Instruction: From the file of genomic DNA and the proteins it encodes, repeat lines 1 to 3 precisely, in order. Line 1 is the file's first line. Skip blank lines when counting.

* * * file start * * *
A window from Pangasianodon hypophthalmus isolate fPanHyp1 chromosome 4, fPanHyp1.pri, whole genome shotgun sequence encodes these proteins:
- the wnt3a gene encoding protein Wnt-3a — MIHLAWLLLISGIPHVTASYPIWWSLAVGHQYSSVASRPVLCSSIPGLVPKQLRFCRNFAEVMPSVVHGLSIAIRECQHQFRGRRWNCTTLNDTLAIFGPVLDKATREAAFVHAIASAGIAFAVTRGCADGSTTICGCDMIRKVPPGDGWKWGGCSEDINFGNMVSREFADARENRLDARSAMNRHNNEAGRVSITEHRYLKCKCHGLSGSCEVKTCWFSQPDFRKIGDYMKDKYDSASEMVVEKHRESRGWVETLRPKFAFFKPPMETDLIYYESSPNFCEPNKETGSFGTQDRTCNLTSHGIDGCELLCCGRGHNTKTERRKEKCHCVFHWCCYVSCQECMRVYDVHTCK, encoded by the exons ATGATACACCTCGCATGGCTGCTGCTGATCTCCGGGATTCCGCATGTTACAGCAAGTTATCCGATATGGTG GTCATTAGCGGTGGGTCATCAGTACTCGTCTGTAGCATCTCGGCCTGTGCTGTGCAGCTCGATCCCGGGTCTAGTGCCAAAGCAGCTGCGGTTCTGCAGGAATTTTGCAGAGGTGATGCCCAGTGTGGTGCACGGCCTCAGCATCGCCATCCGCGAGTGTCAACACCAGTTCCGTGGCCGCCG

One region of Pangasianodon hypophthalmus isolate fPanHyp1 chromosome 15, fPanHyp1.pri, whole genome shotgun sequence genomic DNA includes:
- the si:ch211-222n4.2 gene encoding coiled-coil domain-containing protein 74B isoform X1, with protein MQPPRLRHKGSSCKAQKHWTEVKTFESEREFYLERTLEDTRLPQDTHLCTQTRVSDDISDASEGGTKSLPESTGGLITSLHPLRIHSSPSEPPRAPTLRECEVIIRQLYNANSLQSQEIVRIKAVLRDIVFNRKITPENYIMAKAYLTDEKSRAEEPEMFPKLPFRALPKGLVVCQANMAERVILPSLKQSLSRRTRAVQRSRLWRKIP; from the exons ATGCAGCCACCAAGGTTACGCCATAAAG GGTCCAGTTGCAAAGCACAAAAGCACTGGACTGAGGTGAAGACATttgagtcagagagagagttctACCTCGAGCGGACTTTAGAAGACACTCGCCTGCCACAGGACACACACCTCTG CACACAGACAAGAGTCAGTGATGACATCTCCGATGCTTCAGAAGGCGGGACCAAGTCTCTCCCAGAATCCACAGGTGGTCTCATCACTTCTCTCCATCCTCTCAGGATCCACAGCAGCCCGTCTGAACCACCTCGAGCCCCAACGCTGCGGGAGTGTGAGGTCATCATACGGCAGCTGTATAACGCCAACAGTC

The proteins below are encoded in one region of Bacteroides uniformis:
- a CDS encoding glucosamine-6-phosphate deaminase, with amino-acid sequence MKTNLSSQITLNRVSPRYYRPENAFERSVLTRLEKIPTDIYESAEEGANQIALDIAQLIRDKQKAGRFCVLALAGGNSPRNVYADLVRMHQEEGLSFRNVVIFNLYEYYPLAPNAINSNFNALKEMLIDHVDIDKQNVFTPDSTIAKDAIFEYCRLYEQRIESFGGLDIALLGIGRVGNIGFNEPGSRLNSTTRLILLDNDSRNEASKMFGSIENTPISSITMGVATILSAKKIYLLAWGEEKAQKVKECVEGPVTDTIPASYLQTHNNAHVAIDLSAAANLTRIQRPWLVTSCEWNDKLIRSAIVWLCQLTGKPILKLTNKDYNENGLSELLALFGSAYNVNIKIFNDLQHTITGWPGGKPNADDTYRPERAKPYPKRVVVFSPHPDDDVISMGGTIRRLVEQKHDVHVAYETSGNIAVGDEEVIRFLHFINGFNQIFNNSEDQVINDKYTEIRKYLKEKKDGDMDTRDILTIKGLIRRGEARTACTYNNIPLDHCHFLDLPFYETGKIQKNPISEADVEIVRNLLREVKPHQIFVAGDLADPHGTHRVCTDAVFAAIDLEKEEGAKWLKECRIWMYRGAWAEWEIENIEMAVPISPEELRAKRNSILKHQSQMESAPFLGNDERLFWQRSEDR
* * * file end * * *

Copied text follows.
A window from Pangasianodon hypophthalmus isolate fPanHyp1 chromosome 4, fPanHyp1.pri, whole genome shotgun sequence encodes these proteins:
- the wnt3a gene encoding protein Wnt-3a — MIHLAWLLLISGIPHVTASYPIWWSLAVGHQYSSVASRPVLCSSIPGLVPKQLRFCRNFAEVMPSVVHGLSIAIRECQHQFRGRRWNCTTLNDTLAIFGPVLDKATREAAFVHAIASAGIAFAVTRGCADGSTTICGCDMIRKVPPGDGWKWGGCSEDINFGNMVSREFADARENRLDARSAMNRHNNEAGRVSITEHRYLKCKCHGLSGSCEVKTCWFSQPDFRKIGDYMKDKYDSASEMVVEKHRESRGWVETLRPKFAFFKPPMETDLIYYESSPNFCEPNKETGSFGTQDRTCNLTSHGIDGCELLCCGRGHNTKTERRKEKCHCVFHWCCYVSCQECMRVYDVHTCK, encoded by the exons ATGATACACCTCGCATGGCTGCTGCTGATCTCCGGGATTCCGCATGTTACAGCAAGTTATCCGATATGGTG GTCATTAGCGGTGGGTCATCAGTACTCGTCTGTAGCATCTCGGCCTGTGCTGTGCAGCTCGATCCCGGGTCTAGTGCCAAAGCAGCTGCGGTTCTGCAGGAATTTTGCAGAGGTGATGCCCAGTGTGGTGCACGGCCTCAGCATCGCCATCCGCGAGTGTCAACACCAGTTCCGTGGCCGCCG

One region of Pangasianodon hypophthalmus isolate fPanHyp1 chromosome 15, fPanHyp1.pri, whole genome shotgun sequence genomic DNA includes: